Of the many, many coastal walks afforded by “the finest harbour in the world, in which a thousand sail of the line may ride in the most perfect security…”(Governor Arthur Phillip’s appraisal of Port Jackson after sighting Sydney for the first time in 1788), the seaside walk on the southern side of the suburb of Manly✳ is certainly right up there with the most picturesque of them.
Henry Gilbert Smith
Pivotal to Manly Scenic Walkway (henceforth MSW) and to the seaside community of Manly as a whole is the historic Manly Wharf, the original of which was built by Henry Gilbert Smith in 1855⌽. Smith, known as the “Father of Manly”, had a vision of how the undeveloped bushland that dominated Manly in the 1850s could be transformed into a thriving seaside resort. Purchasing and leasing in excess of 300 acres of land, Smith built Manly’s early hotels, including one (as a sop to the local Temperance Society?) that served only soft drinks! As well the pioneer entrepreneur was responsible for planning the layout of Manly’s streets and parks as they still exist today [‘Manly Heritage Plaques Walk’, www.manlyaustralia.com.au]
Carrying passengers to Manly
Creating a seaside resort a good 11.3km from Sydney (a formidable distance in the 19th century) necessitated a good transport link. Travel by water was the obvious mode of transport for the beach suburb. HG Smith started the first regular service from the wharf operated through the paddle steamer Phantom which ferried day-time visitors to Manly and night-time theatre-goers to and from Sydney in the 1860s. From the 1870s the Port Jackson and Manly Steamship Company. controlled the suburb’s ferry services. Briefly in the early 1890s the Port Jackson Co had competition from a new rival, the Manly Cooperative Steam Ferry Co which lowered fares and increased services. By 1896 the Manly Co-op business however faltered and was wound up and Port Jackson Co resumed its monopoly.
The Port Jackson and Manly Steamship Co, whose motto was “Seven miles from Sydney and a thousand miles from care”, continued to serve the public at Manly until 1972 when its role was taken over by Brambles Industries which in turn passed ownership to the state government two years later [‘The Heart of Manly Heritage Walk’, www.manly australia.com]. In the early 1990s the government operator introduced Catamaran vessels, JetCats, to replace the unreliable and costly hydrofoils…the Manly service is now operated by Bass and Flinders Cruises operating as Manly Fast Ferries.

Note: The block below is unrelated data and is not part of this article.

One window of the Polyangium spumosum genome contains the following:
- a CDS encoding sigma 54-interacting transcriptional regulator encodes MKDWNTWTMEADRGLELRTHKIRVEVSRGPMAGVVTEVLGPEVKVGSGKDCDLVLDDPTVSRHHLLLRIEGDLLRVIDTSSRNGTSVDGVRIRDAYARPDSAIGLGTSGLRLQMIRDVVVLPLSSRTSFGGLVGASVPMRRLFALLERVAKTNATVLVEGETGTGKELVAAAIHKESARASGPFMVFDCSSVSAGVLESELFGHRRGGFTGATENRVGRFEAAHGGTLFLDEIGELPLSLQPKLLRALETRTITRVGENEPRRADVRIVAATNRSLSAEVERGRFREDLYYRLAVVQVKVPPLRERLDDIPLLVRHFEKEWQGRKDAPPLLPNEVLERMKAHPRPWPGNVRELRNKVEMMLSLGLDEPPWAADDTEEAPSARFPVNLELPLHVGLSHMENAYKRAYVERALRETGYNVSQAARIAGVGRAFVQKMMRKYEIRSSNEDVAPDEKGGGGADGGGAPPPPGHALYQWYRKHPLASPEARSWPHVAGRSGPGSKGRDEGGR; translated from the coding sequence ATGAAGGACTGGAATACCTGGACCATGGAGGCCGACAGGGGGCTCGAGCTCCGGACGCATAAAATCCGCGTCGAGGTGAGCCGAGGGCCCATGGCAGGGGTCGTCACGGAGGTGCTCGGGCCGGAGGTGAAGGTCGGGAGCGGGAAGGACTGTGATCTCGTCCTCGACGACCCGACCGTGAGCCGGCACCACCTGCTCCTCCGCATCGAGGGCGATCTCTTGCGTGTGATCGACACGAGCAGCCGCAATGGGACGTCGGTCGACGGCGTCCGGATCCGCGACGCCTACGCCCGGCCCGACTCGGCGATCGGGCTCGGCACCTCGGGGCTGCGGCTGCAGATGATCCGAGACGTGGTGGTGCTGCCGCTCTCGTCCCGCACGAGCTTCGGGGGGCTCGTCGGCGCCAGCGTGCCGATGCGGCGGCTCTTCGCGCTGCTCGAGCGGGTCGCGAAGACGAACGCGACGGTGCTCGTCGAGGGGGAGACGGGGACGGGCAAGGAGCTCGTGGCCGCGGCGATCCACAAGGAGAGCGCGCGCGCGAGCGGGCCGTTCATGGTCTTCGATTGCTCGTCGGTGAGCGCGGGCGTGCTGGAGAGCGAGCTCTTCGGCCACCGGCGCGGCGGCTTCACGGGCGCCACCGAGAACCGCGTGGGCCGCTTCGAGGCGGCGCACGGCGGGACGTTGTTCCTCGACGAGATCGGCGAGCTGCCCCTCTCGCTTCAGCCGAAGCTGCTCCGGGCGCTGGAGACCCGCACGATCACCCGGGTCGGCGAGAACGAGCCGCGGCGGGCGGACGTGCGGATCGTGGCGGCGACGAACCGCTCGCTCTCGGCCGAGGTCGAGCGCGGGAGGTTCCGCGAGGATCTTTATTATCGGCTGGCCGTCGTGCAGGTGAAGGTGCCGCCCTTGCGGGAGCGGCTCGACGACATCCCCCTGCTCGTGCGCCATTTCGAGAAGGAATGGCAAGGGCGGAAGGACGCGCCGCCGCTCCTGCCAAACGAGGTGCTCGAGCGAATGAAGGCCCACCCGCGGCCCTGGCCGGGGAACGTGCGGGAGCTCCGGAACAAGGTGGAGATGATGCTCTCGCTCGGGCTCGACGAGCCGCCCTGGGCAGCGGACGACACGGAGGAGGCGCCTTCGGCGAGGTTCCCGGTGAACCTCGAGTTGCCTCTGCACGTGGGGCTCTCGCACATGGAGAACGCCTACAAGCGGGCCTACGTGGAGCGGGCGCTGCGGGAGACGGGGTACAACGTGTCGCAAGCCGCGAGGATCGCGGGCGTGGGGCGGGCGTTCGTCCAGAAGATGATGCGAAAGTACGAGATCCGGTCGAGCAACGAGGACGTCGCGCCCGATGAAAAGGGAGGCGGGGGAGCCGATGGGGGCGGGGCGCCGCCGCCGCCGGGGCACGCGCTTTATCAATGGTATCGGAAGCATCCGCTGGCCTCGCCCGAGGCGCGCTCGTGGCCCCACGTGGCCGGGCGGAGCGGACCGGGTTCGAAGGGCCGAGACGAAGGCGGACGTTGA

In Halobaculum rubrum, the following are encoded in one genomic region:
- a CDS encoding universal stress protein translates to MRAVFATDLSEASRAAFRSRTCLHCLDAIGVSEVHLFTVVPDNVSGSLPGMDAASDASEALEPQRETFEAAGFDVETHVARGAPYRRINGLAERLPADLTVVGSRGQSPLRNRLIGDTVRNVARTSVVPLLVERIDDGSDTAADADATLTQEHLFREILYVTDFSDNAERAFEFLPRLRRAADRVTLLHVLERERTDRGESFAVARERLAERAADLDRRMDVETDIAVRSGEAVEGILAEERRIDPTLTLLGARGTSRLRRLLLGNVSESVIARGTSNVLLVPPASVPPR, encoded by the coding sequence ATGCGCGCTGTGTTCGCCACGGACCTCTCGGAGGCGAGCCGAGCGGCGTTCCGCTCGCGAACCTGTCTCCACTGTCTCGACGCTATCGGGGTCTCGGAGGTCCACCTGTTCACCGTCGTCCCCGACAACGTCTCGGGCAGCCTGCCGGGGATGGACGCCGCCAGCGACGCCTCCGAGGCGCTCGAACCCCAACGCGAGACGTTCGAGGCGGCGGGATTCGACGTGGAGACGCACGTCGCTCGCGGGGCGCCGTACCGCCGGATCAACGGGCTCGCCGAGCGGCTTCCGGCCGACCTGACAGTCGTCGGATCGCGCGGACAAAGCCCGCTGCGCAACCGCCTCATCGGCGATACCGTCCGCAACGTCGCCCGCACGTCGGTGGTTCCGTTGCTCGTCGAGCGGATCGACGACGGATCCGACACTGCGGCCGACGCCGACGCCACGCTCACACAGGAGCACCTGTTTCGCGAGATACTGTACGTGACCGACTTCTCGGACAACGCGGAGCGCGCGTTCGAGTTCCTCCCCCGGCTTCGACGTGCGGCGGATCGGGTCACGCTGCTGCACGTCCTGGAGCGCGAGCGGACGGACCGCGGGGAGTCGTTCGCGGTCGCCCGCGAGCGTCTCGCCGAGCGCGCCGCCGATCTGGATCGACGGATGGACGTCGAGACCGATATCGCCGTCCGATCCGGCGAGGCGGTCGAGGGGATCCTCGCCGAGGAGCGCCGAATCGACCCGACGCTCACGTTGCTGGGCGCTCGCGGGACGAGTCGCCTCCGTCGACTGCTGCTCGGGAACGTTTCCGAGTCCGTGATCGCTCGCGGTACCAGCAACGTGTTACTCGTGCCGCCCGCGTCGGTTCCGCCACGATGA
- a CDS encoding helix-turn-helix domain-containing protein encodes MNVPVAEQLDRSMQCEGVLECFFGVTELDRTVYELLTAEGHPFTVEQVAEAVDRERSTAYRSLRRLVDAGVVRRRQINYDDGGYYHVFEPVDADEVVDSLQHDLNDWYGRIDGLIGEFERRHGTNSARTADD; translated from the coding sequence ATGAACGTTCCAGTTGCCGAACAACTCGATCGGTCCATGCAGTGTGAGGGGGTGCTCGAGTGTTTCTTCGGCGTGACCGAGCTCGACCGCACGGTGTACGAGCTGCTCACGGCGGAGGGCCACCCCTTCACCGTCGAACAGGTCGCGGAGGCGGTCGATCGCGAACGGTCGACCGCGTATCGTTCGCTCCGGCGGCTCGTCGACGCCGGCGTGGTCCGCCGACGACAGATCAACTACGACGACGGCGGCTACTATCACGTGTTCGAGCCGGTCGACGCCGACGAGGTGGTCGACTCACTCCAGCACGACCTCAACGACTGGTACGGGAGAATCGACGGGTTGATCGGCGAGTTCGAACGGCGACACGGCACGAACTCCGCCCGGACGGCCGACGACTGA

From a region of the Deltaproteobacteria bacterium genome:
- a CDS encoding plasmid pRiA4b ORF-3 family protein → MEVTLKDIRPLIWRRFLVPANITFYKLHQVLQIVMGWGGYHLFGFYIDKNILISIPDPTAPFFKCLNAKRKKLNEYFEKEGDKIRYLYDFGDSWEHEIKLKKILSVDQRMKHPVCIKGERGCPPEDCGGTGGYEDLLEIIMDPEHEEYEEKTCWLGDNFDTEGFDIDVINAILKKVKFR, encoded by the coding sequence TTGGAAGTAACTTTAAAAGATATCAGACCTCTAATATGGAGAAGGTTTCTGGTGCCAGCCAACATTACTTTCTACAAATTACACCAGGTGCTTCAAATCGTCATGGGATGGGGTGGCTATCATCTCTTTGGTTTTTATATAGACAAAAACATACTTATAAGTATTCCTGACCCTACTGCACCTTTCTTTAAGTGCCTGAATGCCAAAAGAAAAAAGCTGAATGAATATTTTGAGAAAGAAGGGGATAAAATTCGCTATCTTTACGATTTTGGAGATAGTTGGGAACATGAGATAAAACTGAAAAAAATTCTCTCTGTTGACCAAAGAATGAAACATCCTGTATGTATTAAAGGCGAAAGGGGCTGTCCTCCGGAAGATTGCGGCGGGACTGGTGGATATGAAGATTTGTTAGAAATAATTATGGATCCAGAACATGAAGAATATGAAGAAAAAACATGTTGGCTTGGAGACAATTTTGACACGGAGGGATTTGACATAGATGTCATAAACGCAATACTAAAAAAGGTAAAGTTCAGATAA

East Esplanade was the venue for many of Manly’s early cultural activities, such as the Venetian Carnival which flourished from around 1913 on. The carnival comprised stalls with food and entertainment (eg, “chocolate wheels and other gambling devices”), costumes, fireworks and a water pageant [‘The Heart of Manly Heritage Walk’]. By 1930 the annual Venetian Carnival was promising the greatest “new attractions, new frolics and new stunts … ever organised in the Southern Hemisphere” with the inclusion of aeroplane rides, a “night time raid”, a “monkey speedway” and participation by Manly Surf Club. The event in 1930 ran for three weeks during Summer with the proceeds pledged to Manly Hospital and other local charities [The Sydney Mail, 15-Jan-1930 (Advertisement)]
A meander along the Esplanade
Rows of Norfolk Island pines (no surprise to learn was also the idea of HG Smith!) flank MSW with narrow strips of sand on both sides of the wharf forming beaches sheltered in the cove from the ocean. Standing in front of the wharf building opposite Manly’s famous (Italian-inspired) Corso, if you go left, past the fast food outlets on West Esplanade the walking path heads back toward the suburb of Fairlight. Right, past Aldi◘ takes you on to East Esplanade and the walkway curves around past an assortment of clubs devoted to aquatic pursuits (Manly Yacht Club, 16ft Skiff Club, etc) and connects up with the locale known as Little Manly.
If you head further east where the Esplanade ends, the road will make its way to Little Manly Beach and Point with its spectacular promontory views. Little Manly today is uniformly residential but for a very long period (1883-1964), the Manly Gas Works located at Manly Point Park met all the area’s domestic gas needs.
Beyond Little Manly is the dense pristine heathland known as North Head, a sandstone promontory with a significant history of military and immigration activities. North Head’s surviving fortifications were strategically important to the country’s eastern coastline defence especially during WWII. The headland also functioned as Sydney’s Quarantine Station for a huge stretch of New South Wales’ history (1832-1984), isolating smallpox and other infectious diseases from entering the community.
Little penguins and large selachii
Starting back at the wharf and heading in a western direction this time, along West Esplanade, we note the first of numerous stencilled messages on the walkway alerting walkers to the presence of little penguins. Manly Wharf and its surrounds are known nesting grounds (May/June) for migrating colonies of Eudyptula minor.